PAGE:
I’m excited to be learning Photoshop, but it is a time suck right now. Eventually, I will be faster and be able to modify pictures and create covers more quickly (I hope). I have searched the local high schools for a community education class on Photoshop, but all they have is digital photography, which would probably help, but it’s not what I’m looking for.

Jazz, my 17 year old, took Digital photograph last year. When he saw me struggling with Photoshop, he clicked a bunch of things and made it do, in a few minutes, what I had been trying to get it to do for an hour. He is sweet and willing to help me, but he has his life too and can’t spend hours teaching his lame mom how to use a computer program.

I’ll continue my search for a class because I learn well in that type of environment especially if I doing it while they are. Until then, I will watch Youtube videos on Photoshop on my phone and mess with it on my computer at the same time.

I’ve gone through a few of the Youtuber’s who have created Photoshop video’s for beginners and here are the ones I recommend for anyone who knows absolutely nothing about Photoshop (like me). Learning is enhanced if you can watch and do it at the same time.

This is Kingtuts Pro https://www.youtube.com/watch?v=7ZlXagXwcn4&app=desktop

This is Andrei Oprinca https://www.youtube.com/playlist?list=PL236FDF187D1CEB85

There is Baka Arts for more advanced things. https://www.youtube.com/channel/UCjKIPQOlTASJrIWQ9H-i5mA

To be a successful independent author, you have to be willing to step out of your comfort zone and learn new things, and face truths about yourself that you wish you could hide.

 

Connection is Essential

digital media

We all seek a connection with others. Without it we stagnate and go through life performing the same actions without meaning. Connection is what makes everything we do worth doing. The digital age is here and it has changed the way people connect to one another.

In some ways, this has been positive, and in some ways, this change has been negative. We start relationships, friendships and intimate relationships, through the internet more often than we do by face-to-face contact. My 13-year-old son has more on line friends than he does friends at school.

The negative side of this, is that he lacks some of the basic skills of interacting with people in person. You can tell he is uncomfortable in a group of people. He has a hard time talking on the telephone because he is use to bite size pieces of information through texting. Despite my efforts to get him to interact with others more frequently, the problem persists because he is resistant to stepping outside of his comfort zone.

The positive side of this digital communication is that we can reach just about anyone around the world. Anyone can find and build connections with their tribe of people because they are just a click away. If you live in a small town and no one there quiet understands you, you can still find others who do. Digital communication makes it easier for people to be authentic because the fear of rejection is buffered by your computer screen.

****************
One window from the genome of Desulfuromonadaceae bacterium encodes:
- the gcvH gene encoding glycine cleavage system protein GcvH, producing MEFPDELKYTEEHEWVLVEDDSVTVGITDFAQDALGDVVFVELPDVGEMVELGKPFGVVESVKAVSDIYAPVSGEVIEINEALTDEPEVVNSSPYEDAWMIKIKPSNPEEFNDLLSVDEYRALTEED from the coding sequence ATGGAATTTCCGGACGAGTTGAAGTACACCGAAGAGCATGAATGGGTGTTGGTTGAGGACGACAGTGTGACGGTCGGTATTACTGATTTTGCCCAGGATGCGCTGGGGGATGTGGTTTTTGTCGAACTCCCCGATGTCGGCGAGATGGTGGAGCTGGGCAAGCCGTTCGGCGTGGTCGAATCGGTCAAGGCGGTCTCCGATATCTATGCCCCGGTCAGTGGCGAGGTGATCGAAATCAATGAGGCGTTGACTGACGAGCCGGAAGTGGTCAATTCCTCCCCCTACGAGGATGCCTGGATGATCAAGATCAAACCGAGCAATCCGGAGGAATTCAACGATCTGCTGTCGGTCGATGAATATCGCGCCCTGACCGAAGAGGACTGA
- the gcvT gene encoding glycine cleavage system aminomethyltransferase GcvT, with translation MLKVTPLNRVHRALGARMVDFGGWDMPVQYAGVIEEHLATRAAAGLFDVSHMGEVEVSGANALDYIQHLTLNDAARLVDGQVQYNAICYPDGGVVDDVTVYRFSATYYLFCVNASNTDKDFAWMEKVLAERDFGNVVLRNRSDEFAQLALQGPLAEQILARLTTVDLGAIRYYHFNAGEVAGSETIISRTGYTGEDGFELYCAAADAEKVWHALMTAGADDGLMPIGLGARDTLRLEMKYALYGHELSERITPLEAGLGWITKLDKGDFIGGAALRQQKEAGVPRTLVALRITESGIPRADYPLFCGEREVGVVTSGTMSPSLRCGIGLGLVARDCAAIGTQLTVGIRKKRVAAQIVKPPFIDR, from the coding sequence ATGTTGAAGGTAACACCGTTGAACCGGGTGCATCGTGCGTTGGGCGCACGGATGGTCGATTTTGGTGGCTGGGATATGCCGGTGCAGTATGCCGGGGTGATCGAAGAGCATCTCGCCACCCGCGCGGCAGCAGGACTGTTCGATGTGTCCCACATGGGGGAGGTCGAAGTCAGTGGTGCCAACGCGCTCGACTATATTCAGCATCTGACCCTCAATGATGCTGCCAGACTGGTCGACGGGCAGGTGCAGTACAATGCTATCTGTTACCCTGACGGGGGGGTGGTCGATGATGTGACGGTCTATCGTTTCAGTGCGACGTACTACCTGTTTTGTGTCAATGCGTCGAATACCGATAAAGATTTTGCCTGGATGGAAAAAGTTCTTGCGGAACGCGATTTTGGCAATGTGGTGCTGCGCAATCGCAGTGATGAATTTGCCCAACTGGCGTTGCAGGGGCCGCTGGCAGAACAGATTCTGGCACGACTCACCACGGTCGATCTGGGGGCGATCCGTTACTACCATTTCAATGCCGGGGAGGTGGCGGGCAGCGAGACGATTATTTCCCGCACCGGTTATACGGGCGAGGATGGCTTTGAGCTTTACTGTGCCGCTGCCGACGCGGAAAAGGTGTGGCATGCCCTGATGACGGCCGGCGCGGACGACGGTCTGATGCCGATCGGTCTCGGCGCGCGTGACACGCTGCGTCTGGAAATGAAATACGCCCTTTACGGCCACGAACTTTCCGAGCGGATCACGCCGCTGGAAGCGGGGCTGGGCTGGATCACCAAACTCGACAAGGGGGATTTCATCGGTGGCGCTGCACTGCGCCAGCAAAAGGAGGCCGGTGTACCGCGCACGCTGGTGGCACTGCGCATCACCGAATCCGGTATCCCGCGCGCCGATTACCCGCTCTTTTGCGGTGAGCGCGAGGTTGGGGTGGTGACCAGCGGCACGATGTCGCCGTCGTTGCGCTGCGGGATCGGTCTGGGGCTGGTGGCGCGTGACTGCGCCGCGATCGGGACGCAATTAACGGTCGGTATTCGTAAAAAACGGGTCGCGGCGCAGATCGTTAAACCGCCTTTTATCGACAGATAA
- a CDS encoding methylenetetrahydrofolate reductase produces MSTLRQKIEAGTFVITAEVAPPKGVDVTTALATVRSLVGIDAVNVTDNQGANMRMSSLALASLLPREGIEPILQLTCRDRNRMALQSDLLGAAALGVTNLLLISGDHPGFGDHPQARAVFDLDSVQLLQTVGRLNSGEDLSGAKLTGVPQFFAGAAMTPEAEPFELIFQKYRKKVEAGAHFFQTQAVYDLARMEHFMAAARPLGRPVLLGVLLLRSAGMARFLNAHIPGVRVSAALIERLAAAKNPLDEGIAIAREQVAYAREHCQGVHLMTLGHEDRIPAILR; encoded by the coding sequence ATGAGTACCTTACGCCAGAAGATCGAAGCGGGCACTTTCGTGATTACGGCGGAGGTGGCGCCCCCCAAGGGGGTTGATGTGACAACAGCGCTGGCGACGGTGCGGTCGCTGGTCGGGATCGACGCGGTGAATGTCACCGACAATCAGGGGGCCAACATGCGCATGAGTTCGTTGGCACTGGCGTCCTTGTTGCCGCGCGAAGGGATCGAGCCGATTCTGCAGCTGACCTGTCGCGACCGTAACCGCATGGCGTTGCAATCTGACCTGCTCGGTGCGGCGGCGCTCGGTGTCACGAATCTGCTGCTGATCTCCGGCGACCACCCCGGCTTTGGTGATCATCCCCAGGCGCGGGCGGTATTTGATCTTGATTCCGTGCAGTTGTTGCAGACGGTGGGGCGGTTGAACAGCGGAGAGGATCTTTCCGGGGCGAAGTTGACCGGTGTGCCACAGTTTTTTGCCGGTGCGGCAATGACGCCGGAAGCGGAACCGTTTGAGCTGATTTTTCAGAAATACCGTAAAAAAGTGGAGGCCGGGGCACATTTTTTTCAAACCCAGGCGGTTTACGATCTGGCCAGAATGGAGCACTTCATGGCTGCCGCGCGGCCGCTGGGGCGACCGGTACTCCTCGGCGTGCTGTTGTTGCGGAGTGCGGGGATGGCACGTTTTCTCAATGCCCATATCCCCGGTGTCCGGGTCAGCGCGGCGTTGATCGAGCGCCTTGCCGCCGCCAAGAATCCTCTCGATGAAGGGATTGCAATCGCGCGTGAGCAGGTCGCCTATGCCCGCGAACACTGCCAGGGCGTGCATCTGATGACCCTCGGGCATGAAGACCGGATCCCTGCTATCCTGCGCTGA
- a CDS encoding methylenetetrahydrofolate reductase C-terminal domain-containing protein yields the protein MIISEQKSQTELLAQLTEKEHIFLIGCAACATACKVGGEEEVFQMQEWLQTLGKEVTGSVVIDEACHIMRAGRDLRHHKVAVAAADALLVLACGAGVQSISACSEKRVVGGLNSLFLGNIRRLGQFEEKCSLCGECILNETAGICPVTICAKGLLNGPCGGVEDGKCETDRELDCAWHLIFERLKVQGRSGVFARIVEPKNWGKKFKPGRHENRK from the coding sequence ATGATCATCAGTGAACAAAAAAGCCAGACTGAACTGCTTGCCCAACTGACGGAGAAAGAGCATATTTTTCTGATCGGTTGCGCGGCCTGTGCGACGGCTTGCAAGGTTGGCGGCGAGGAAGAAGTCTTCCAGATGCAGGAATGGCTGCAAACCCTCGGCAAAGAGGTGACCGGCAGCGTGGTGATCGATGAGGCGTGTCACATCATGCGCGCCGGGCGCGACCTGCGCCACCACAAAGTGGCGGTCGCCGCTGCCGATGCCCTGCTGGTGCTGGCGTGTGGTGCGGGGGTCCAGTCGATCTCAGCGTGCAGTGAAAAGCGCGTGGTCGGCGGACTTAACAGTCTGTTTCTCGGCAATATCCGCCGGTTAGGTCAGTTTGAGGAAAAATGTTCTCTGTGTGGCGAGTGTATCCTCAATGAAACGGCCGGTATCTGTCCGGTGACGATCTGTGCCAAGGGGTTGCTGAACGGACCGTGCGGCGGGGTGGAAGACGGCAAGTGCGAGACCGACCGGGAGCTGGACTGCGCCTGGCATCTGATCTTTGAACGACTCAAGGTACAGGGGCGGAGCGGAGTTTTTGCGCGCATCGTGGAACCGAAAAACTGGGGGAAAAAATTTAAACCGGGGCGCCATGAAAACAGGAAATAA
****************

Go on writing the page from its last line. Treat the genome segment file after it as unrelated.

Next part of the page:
Nothing can replace real face-to-face interaction and connection with others. The more you can be out there connecting with people on an individual level the easier it is to market and sell your books. But you also have to be able to engage with others on a more personal level using digital media as well because that is where your audience is.

If you create an individual connection with your readers, promotion and marketing become easier. You don’t have to be as aggressive. Your readers want to know more about you because of the connection. They care about what you have to say because you care about them.

 

do you want your readers to change?

stages of change 2

As writers, we want our books to influence others or at least resonate on a deep level. Over this last week, I’ve ran into the above question twice. Both times, it has really caused me to pause and think about it. Initially, I thought I don’t want my readers to change, but within a second I knew that was not true. I do what readers to change. I want them to change their perspective on the world. The perspective and the particular aspect of the world depend upon the book’s theme.

People change their behavior and thoughts when their core beliefs shift. Influencing someone’s core beliefs is hard work. In order for a story to change a person, they must become emotionally connected to the characters in the book. They must feel the pain, fear, and joy along with your characters. They must go through the cycle of change vicariously.

Changing our beliefs is painful and no one really wants to do it, our characters are the same. The first stage of change is precontemplation. At this point, the character/person doesn’t realize there is a problem or isn’t interested in changing it. Contemplation is the stage where the character sees there is a problem and is thinking about changing it. Finally, the character will take action to change, third stage(midpoint of your novel), and seek out solutions to the problem. This often leads to a relapse (usually at the third plot point) where the character falls back into old ways of thinking or acting before getting back on the horse and facing the problem full on in your climax.